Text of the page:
It is becoming more commonplace in the United States to see electric vehicles (EVs) on the road alongside cars and trucks with traditional internal-combustion engines. Where you are in the country can make a difference in how many EVs you’re seeing, because adoption rates vary widely.

What is driving those differences? To oversimplify: incentives. Data is emerging that lets us dive a little deeper into the explanations.

The Federal Factor

The U.S. government offers a federal tax credit of $7,500 — not just a deduction — for the purchase of a plug-in electric vehicle (PEV) that meets a minimum threshold for its battery pack capacity. Those credits are limited to 200,000 per manufacturer. Once that sales threshold is crossed, the incentive goes into a phaseout: one quarter of half the credit, followed by another quarter at 25% before phasing out completely.

EV-Incentives-by-Manufacturer-Which-Incentives-Are-Driving-Electric-Vehicle-Adoption-15192Source: ZEV Task Force’s “Multi-State ZEV Action Plan: 2018-2021”

Different adoption rates across vehicles have affected when the credits phase out. Tesla and Chevrolet became the first two companies to cross the threshold, thanks in large part to the popularity of the Tesla Model 3 and the Chevy Volt. Nissan appears to be the next manufacturer likely to do so; its Leaf has been around for a while but has not seen as many sales.

If the federal tax credit were the primary explanation for EV adoption, one would expect a fairly uniform adoption curve across the country. But differing adoption rates show much more dramatic variation, suggesting the flat federal incentive is only part of the story and that state-level incentives also have some influence.

Closer to Home

Different states offer an assortment of incentives. These can include anything from tax breaks, cash rebates and sales tax exemptions to high-occupancy vehicle (HOV) lane access. Some states offer free parking or might pay for the installation of an in-house charger.

While states within regions tend to adopt similar incentives, the exceptions and outliers in terms of adoption rates for states within a region help establish the impact of those more localized incentives. Some examples of outliers:

  • Large incentives in the Atlanta metro area helped push Georgia’s adoption rate higher than its neighbors. However, when those incentives reached a predetermined roll-off in 2015, the number of EVs purchased dropped dramatically.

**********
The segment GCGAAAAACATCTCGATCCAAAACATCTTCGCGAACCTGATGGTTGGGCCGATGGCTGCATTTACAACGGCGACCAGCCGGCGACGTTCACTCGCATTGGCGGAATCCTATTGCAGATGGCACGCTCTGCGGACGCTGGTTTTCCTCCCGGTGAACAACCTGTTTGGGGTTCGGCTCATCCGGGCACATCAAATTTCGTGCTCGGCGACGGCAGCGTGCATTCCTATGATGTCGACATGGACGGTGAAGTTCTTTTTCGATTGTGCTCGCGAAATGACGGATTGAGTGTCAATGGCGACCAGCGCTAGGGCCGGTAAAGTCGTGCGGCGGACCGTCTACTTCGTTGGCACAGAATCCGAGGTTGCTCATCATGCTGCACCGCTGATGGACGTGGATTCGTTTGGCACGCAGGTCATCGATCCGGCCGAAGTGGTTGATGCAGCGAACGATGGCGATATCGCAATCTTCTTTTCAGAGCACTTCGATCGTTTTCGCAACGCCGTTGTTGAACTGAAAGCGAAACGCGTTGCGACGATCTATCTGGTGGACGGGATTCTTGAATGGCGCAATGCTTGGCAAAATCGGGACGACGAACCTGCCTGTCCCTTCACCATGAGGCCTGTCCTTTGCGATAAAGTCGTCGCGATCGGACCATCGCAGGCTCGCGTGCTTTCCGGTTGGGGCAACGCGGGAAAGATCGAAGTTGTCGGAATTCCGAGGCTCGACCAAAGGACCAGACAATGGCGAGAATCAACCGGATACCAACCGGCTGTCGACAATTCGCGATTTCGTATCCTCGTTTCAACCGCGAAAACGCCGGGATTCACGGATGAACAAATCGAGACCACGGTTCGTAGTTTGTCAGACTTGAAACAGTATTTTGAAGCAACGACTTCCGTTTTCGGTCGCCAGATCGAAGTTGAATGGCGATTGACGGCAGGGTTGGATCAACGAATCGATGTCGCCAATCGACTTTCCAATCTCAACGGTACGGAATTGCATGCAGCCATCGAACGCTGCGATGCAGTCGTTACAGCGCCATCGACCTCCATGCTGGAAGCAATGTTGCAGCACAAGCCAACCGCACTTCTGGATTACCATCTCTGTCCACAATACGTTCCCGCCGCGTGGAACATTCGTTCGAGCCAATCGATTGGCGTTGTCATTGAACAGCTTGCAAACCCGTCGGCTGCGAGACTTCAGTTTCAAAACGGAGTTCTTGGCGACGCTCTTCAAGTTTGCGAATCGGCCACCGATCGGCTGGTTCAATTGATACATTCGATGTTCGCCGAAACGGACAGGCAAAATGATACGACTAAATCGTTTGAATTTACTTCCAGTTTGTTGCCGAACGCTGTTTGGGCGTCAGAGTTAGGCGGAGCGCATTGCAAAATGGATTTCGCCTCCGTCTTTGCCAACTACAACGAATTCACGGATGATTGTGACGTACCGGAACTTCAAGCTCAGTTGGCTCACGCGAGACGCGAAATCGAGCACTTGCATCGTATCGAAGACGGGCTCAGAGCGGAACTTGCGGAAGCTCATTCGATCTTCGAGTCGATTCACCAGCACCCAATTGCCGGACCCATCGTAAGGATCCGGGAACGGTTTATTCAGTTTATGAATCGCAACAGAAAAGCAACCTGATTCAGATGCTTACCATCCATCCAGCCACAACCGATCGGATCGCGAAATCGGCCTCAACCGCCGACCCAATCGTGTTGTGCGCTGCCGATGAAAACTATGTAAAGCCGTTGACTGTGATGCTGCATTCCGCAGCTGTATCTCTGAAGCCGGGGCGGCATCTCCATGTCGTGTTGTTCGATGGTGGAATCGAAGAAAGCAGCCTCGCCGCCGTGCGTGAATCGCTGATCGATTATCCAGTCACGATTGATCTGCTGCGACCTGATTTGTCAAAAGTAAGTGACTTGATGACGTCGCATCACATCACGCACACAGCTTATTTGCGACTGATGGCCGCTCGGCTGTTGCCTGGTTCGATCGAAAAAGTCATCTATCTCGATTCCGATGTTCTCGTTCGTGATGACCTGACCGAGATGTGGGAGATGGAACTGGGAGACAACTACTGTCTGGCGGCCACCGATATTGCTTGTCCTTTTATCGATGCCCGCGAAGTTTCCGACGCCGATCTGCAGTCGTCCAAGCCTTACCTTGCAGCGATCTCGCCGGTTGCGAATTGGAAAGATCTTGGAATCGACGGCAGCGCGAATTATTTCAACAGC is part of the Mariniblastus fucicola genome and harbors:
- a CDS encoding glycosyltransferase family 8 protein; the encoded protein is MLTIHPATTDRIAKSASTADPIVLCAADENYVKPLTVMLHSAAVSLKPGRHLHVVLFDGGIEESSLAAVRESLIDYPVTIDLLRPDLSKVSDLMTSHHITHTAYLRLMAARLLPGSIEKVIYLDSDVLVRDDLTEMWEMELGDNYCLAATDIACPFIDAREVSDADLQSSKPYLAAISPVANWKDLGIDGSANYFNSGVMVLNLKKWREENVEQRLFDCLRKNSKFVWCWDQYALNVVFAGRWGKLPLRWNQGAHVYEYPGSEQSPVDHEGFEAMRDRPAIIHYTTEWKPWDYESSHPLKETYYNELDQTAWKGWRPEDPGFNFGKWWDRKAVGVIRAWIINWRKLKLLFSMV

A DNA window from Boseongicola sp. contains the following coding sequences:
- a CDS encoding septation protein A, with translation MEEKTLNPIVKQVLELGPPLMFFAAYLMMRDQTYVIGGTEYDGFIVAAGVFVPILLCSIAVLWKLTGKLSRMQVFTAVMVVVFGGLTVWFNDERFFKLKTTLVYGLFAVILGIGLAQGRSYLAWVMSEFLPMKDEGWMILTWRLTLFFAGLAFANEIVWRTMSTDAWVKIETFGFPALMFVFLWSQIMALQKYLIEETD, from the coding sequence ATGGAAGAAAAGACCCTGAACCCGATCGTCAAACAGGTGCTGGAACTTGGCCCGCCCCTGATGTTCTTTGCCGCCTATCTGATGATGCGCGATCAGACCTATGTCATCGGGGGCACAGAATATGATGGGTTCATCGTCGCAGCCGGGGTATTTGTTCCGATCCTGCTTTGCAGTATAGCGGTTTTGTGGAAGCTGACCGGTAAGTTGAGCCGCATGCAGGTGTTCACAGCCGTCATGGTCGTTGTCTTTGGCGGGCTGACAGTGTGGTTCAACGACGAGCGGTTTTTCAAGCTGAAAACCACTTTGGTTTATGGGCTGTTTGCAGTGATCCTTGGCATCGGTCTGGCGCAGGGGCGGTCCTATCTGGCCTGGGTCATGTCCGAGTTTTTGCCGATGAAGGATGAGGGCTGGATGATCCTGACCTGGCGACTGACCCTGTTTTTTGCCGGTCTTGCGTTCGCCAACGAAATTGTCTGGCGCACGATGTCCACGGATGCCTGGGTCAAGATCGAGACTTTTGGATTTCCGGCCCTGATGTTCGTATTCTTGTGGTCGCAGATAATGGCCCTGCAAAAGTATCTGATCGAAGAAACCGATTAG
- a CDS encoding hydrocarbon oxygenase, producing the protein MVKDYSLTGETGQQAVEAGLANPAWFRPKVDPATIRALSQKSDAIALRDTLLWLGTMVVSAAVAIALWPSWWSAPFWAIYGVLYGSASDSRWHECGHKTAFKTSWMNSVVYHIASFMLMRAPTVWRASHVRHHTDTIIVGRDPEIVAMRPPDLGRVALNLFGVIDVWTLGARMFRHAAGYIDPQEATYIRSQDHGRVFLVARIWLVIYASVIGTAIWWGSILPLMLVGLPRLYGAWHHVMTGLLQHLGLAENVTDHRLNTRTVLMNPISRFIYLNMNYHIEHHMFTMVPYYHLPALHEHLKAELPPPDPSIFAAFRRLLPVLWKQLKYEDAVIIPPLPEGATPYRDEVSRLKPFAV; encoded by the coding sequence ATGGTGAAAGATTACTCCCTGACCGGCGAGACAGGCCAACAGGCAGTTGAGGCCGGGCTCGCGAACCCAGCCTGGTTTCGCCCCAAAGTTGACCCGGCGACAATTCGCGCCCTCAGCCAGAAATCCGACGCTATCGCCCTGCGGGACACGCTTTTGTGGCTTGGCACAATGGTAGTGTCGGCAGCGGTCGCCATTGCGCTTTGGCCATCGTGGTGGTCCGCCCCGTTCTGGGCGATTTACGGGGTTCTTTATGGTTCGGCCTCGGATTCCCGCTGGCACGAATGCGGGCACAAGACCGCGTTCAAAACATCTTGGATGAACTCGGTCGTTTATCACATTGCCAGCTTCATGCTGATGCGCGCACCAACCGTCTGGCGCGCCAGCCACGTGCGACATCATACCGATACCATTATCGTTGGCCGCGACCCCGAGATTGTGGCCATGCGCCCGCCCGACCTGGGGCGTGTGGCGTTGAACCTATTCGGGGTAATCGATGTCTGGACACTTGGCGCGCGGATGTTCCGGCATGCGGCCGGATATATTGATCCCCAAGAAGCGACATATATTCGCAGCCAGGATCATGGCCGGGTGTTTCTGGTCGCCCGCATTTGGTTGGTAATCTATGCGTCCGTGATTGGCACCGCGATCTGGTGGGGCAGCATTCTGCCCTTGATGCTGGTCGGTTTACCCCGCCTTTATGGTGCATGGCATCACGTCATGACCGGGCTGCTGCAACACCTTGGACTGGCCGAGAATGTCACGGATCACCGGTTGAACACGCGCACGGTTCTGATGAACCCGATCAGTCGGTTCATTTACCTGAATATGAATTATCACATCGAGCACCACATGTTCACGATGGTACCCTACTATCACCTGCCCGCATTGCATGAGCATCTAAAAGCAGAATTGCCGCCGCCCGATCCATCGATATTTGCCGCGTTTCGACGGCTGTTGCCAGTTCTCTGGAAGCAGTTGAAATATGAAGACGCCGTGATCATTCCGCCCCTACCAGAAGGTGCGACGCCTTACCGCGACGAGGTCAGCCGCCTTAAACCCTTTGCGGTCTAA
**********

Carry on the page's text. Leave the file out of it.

Source: U.S. Energy Information Administration

  • Colorado recently introduced a $6,000 tax credit, which in combination with the federal tax credit makes a serious dent in the cost of an EV. That appears to be leading to an acceleration in EV purchases, as compared to neighboring states.
  • Hawaii is a different kind of outlier, with higher adoption rates despite having lower incentives. This is likely related to local market factors like higher gas prices (due to importing fuel) and less range anxiety (due to smaller land area).

It is hard to detect patterns or alignment in the incentives from one state to the next. The closest thing might be the 10 states belonging to the Multi-State ZEV Task Force, a compact to coordinate action to encourage adoption of zero-emission vehicles and thereby reduce air pollution. Even within this group, however, the task force encourages each state to apply remedies fitting its market.

Matching the incentives to the market is as much art as science. In states with significant traffic congestion like California or Maryland, the HOV access can be enticing. In a place like New York City, the home charger incentive might be less effective because so few owners will have a home parking spot. What kind of cash rebates or sales tax exemptions can gain legislative approval will vary based on local politics.

The incentives landscape is constantly changing, as some credits and benefits are introduced while others begin to phase out or expire. In a country as spread out and with as much diversity in geography and markets as the United States has, local and regional approaches appear to have a much stronger correlation with increasing adoption of electric vehicles than national incentives. But one consistent thing that emerges from the data over time is a general trend of decreasing adoption rates in response to decreasing incentives.


As the number of electric vehicles on U.S. roads increases exponentially, utilities need to understand the full effects of EV charging on long-term peak demand.

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Andrew Milian is an electrical engineer at Burns & McDonnell. He focuses on finding innovative electric vehicle (EV) infrastructure solutions for large Level 2 charging programs and Level 3 installations.